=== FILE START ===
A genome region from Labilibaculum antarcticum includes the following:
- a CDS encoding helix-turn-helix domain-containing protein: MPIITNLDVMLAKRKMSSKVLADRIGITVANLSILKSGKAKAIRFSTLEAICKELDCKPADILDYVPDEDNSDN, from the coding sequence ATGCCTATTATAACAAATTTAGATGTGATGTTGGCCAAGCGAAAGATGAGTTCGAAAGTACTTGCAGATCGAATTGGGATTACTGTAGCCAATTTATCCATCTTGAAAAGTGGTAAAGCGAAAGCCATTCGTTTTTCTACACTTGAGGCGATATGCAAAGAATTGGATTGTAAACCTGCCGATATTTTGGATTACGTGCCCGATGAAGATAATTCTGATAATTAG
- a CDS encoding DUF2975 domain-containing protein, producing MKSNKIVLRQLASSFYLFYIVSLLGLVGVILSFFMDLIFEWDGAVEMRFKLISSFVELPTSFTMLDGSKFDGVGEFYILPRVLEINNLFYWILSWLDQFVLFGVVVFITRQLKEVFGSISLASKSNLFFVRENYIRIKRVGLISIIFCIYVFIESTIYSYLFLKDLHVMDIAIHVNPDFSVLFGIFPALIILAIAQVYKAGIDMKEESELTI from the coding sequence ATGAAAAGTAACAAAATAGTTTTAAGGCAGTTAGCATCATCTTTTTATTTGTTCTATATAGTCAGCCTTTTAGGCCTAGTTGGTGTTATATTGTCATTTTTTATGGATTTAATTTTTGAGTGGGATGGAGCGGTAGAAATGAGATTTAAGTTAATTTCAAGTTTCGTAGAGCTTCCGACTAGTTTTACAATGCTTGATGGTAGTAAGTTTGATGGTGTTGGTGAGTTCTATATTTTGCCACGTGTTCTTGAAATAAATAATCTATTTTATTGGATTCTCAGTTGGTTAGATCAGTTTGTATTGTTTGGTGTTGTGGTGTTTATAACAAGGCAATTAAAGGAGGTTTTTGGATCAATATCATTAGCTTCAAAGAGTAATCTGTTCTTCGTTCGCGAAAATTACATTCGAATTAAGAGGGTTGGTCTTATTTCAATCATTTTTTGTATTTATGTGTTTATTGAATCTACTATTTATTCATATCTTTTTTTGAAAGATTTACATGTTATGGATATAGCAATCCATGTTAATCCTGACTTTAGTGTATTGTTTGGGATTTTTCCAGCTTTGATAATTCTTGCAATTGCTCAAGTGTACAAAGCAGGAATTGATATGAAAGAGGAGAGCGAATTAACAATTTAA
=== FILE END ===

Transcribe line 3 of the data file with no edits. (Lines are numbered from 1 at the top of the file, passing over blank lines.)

- a CDS encoding DUF2975 domain-containing protein, producing MKSNKIVLRQLASSFYLFYIVSLLGLVGVILSFFMDLIFEWDGAVEMRFKLISSFVELPTSFTMLDGSKFDGVGEFYILPRVLEINNLFYWILSWLDQFVLFGVVVFITRQLKEVFGSISLASKSNLFFVRENYIRIKRVGLISIIFCIYVFIESTIYSYLFLKDLHVMDIAIHVNPDFSVLFGIFPALIILAIAQVYKAGIDMKEESELTI from the coding sequence ATGAAAAGTAACAAAATAGTTTTAAGGCAGTTAGCATCATCTTTTTATTTGTTCTATATAGTCAGCCTTTTAGGCCTAGTTGGTGTTATATTGTCATTTTTTATGGATTTAATTTTTGAGTGGGATGGAGCGGTAGAAATGAGATTTAAGTTAATTTCAAGTTTCGTAGAGCTTCCGACTAGTTTTACAATGCTTGATGGTAGTAAGTTTGATGGTGTTGGTGAGTTCTATATTTTGCCACGTGTTCTTGAAATAAATAATCTATTTTATTGGATTCTCAGTTGGTTAGATCAGTTTGTATTGTTTGGTGTTGTGGTGTTTATAACAAGGCAATTAAAGGAGGTTTTTGGATCAATATCATTAGCTTCAAAGAGTAATCTGTTCTTCGTTCGCGAAAATTACATTCGAATTAAGAGGGTTGGTCTTATTTCAATCATTTTTTGTATTTATGTGTTTATTGAATCTACTATTTATTCATATCTTTTTTTGAAAGATTTACATGTTATGGATATAGCAATCCATGTTAATCCTGACTTTAGTGTATTGTTTGGGATTTTTCCAGCTTTGATAATTCTTGCAATTGCTCAAGTGTACAAAGCAGGAATTGATATGAAAGAGGAGAGCGAATTAACAATTTAA